Review of the VIX & More Stock of the Week
This is a review of the VIX & More Stock of the Week included as part of V&M’s subscriber newsletter. As the name implies, Bill Luby (the brain behind V&M) picks a single stock each week and holds it until the following week, and has issued 107 picks since the newsletter’s inception.
The SOTW isn’t independently-audited in the strict sense, but because of the nature of the newsletter (issued just once-a-week before the trade) and a large readership keeping Bill honest, I feel good about using his list of trades in this analysis.
Bill’s newsletter is issued every weekend. The graph above assumes a subscriber purchased the SOTW at the first open and sold at the last close of the following week. The SOTW is in red, and for comparison, the SPY is in grey.
A couple of important notes about these results:
First, these results are frictionless (i.e. do not account for transaction costs or slippage) because trading frictions are very specific to the individual trader. The average/median return per trade was 1.38%/0.89%, so there’s quite a bit of meat to work with.
Second, these results (while very good) are south of what Bill uses for tracking purposes in the newsletter. Newsletter results assume a trader purchased the SOTW at the last close of the previous week (before the newsletter is issued). Bill has always been very clear about this and hopefully the chart above helps subscribers better understand how a delayed entry affects the program.
Numbers for the number lovers…
Thoughts on the VIX & More Stock of the Week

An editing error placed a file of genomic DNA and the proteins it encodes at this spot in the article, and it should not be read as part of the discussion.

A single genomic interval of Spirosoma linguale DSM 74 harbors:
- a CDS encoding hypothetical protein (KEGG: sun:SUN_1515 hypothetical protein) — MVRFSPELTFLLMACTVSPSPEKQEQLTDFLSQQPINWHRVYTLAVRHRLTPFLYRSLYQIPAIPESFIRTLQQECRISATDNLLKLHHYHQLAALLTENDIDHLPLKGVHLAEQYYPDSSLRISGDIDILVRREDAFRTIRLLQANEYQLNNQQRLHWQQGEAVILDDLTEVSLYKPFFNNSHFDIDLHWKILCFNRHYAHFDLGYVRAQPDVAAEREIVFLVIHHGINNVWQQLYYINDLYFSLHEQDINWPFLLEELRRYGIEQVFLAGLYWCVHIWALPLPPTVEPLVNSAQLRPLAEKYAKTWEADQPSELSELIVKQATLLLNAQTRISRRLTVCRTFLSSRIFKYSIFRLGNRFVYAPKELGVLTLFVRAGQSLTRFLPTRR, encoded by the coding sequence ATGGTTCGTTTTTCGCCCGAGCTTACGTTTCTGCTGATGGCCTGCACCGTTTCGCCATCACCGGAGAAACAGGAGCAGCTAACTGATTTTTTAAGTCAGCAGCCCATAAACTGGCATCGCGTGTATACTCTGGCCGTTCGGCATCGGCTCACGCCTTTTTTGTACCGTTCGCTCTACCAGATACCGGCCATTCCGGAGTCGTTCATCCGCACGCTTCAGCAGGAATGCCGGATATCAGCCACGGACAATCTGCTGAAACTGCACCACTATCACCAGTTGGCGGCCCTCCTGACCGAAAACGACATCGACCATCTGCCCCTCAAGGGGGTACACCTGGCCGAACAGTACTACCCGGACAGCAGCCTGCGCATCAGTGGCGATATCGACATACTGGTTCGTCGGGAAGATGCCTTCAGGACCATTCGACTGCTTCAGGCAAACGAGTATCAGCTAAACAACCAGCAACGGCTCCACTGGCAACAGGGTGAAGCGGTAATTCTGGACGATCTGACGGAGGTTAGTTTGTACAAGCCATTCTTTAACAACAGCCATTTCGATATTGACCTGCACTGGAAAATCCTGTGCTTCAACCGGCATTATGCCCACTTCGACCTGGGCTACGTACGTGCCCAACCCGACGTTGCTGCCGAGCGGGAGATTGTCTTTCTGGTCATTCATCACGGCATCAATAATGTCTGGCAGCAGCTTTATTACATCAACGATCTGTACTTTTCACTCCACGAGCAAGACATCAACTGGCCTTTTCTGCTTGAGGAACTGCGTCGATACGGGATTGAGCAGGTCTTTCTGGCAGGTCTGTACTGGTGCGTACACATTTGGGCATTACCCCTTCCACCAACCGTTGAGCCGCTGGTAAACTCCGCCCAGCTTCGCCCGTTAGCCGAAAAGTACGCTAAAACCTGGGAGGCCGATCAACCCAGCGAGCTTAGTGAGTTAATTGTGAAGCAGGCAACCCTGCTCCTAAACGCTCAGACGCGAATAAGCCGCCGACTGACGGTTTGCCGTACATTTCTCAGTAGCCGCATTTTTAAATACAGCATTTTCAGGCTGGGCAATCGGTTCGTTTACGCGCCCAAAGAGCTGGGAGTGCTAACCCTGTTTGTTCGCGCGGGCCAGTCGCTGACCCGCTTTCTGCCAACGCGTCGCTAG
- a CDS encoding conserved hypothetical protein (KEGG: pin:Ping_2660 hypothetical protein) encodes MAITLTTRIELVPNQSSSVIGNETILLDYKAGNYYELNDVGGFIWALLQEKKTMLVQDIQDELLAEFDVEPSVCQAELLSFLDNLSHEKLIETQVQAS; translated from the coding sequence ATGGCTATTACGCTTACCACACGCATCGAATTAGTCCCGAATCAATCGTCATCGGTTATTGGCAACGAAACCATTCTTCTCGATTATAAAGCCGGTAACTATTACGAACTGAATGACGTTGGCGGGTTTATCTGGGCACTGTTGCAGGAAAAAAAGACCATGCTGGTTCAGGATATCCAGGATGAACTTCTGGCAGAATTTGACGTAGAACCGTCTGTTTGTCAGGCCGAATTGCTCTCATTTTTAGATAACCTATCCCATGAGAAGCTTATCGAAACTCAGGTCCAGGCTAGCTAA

Bill has shown a real knack for picking weekly winners on a fairly consistent basis.
Periods of flat returns have generally coincided with bearish periods in the market (which is to be expected with a long-only equity program that’s always in the market).
I’ve assumed a trader simply bought at the open and sold at the close, so there are all sorts of opportunities here for intraday traders (which I am not) to improve entries/exits.
One last note: it should go without saying (but I’ll say it anyways), because of how concentrated the SOTW portfolio is (just one stock), it should only constitute a very small portion of a trader’s portfolio.
The Play Money Project
In 2009 I decided to commit $100k to 10 test accounts trading all sorts of programs that (a) looked promising, (b) could be traded mechanically by a small investor, and (c) were radically different than my own. I’m calling it my Play Money Project.
This is the first in what I hope will be a series of posts talking about the successes of the Play Money Project, but note that I still haven’t found all of my 10, so if you have any suggestions please let me know.
[click for a summary of all recent posts about the VIX & More SOTW]
P.S. I am NOT being compensated in any way for this post – just trying to shine the light on the good guys.
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